Thursday, 31 January 2019
Nithe i dtosach suíonna - Commencement Matters
Army Barracks Closures
I welcome the Minister of State, Deputy D'Arcy, who is a good friend and colleague and no stranger to this Chamber. I understand he is taking this matter on behalf of the Minister for Education and Skills, Deputy Joe McHugh, who is attending a number of funerals in Magheraroarty, County Donegal. I extend my sympathies to the families of the four young men who lost their lives. I know the area very well and I understand why the Minister is not present.
In 2011, the Government, in the face of major opposition both locally and nationally, decided to close Dún Uí Neill Army Barracks in Cavan town. There had been an Army barracks in Cavan since the 1700s. In 1990, soldiers moved from the oldest occupied barracks in the world to the most modern in Europe and the only purpose-built barracks in the history of the State. In 2012, the complex was purchased by the then County Cavan Vocational Education Committee, now known as the Cavan and Monaghan Education and Training Board. Plans are in place to demolish part of the complex and construct a new building on the site to meet the needs of both Cavan Institute and the training service of Cavan and Monaghan Education and Training Board. I take this opportunity to compliment everybody involved in the former vocational education committee and the current Cavan and Monaghan Education and Training Board, CMETB. Since the foundation of the Cavan College of Further Education, as Cavan Institute was known then, spearheaded by the then chief executive officer, the late John J. McKay, and ably assisted by the then chairmen, the late Andy O'Brien, and Councillor Clifford Kelly, the institute has been a huge success. It has grown to have 1,200 full-time students and more than 500 students attending adult education classes. It is a major success.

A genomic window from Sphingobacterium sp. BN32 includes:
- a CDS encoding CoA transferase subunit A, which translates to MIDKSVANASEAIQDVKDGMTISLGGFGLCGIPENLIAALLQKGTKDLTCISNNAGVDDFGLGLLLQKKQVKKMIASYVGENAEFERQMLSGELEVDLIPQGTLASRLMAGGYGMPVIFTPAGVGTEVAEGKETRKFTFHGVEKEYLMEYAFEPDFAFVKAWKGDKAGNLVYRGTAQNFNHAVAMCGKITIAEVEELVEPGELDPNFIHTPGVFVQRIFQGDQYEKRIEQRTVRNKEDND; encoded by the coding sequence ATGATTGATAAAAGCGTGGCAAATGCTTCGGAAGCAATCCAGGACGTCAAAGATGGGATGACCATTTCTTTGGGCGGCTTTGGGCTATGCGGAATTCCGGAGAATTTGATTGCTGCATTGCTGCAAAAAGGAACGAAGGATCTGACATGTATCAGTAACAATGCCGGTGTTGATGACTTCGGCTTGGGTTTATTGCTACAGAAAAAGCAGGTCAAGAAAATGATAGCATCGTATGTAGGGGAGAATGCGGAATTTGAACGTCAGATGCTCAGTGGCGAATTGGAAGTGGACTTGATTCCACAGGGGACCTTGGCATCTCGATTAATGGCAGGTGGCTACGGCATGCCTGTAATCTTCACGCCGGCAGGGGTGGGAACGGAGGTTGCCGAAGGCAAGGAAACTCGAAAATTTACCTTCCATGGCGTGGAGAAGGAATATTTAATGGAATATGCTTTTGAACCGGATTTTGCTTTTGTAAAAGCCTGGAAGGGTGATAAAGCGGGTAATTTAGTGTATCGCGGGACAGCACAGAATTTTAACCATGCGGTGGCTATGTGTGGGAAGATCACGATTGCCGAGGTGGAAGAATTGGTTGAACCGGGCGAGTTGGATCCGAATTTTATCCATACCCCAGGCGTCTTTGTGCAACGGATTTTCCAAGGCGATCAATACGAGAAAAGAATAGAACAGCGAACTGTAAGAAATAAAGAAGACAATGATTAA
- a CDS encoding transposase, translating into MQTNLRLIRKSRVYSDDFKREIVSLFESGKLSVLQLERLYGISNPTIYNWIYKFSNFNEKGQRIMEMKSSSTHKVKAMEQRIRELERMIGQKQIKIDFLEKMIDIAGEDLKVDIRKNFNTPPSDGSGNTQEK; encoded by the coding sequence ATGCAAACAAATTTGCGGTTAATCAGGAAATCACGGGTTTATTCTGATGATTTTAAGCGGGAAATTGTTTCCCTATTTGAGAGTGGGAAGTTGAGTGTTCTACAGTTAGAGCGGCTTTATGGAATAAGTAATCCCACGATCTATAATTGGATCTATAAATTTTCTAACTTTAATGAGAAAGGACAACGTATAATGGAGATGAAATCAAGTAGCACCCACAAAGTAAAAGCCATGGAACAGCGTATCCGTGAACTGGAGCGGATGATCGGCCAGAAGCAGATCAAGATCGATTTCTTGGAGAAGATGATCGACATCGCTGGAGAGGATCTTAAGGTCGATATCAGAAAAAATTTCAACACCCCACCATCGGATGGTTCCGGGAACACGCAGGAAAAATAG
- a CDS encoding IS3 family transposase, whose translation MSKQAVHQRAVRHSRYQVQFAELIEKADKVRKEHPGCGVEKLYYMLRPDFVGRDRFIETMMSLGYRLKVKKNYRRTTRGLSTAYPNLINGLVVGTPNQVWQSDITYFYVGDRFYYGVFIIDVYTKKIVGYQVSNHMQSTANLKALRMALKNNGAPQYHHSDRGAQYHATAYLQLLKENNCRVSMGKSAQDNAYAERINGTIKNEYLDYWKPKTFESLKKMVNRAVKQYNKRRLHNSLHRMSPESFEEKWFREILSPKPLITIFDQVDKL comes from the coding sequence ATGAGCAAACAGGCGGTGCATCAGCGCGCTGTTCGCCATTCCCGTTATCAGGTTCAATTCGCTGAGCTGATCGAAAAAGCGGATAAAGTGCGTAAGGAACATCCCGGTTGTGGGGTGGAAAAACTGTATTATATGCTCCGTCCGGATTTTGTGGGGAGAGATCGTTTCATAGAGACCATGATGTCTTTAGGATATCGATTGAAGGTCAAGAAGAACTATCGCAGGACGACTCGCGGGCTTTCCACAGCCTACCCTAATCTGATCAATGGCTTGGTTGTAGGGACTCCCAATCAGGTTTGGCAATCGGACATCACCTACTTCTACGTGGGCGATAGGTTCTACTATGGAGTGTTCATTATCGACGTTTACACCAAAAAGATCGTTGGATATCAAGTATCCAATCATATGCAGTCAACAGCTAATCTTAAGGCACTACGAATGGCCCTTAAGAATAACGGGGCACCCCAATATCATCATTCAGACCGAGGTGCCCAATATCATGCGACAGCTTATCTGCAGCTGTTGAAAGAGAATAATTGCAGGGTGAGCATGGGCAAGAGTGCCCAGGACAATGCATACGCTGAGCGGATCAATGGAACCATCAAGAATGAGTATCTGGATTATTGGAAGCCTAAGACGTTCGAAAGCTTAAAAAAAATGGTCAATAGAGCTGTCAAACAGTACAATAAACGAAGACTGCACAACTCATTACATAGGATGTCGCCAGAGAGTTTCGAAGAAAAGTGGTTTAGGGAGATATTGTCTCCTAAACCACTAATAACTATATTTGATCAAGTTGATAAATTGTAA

With Brexit and the significant uncertainty we are facing, it is clearly necessary to make preparations for the United Kingdom crashing out of Europe without a deal. It is also important that we secure our State and to do so, it is my firm belief that we need to reopen the barracks. Today, we hear from various Ministers in the British Government that they may need an extension to Brexit. This uncertainty will continue for many years to come. Unfortunately, it will have negative consequences for our economy and the security of the State. I am aware that officials from the Department of Defence have been in County Cavan and is looking at accommodation in the event of a hard Brexit. I believed it visited warehouses in Cavan town and Ballyconnell. It is ludicrous, when we have a modern purpose-built Army barracks in Cavan town earmarked for demolition, that officials should be trying to secure accommodation for the Defence Forces in warehouses. This is not good enough.
I ask the Minister of State to request that the Minister for Education and Skills, Deputy McHugh, give a commitment that the former barracks will not be interfered with until we have at least been given an indication as to what will be the outcome of Brexit. This would not hold up the plans of Cavan and Monaghan ETB. There are plenty of greenfield sites around the town that could be investigated and considered. It makes absolutely no sense to knock down a purpose-built Army barracks and then try to secure alternative accommodation that will cost hundred of thousands of euro.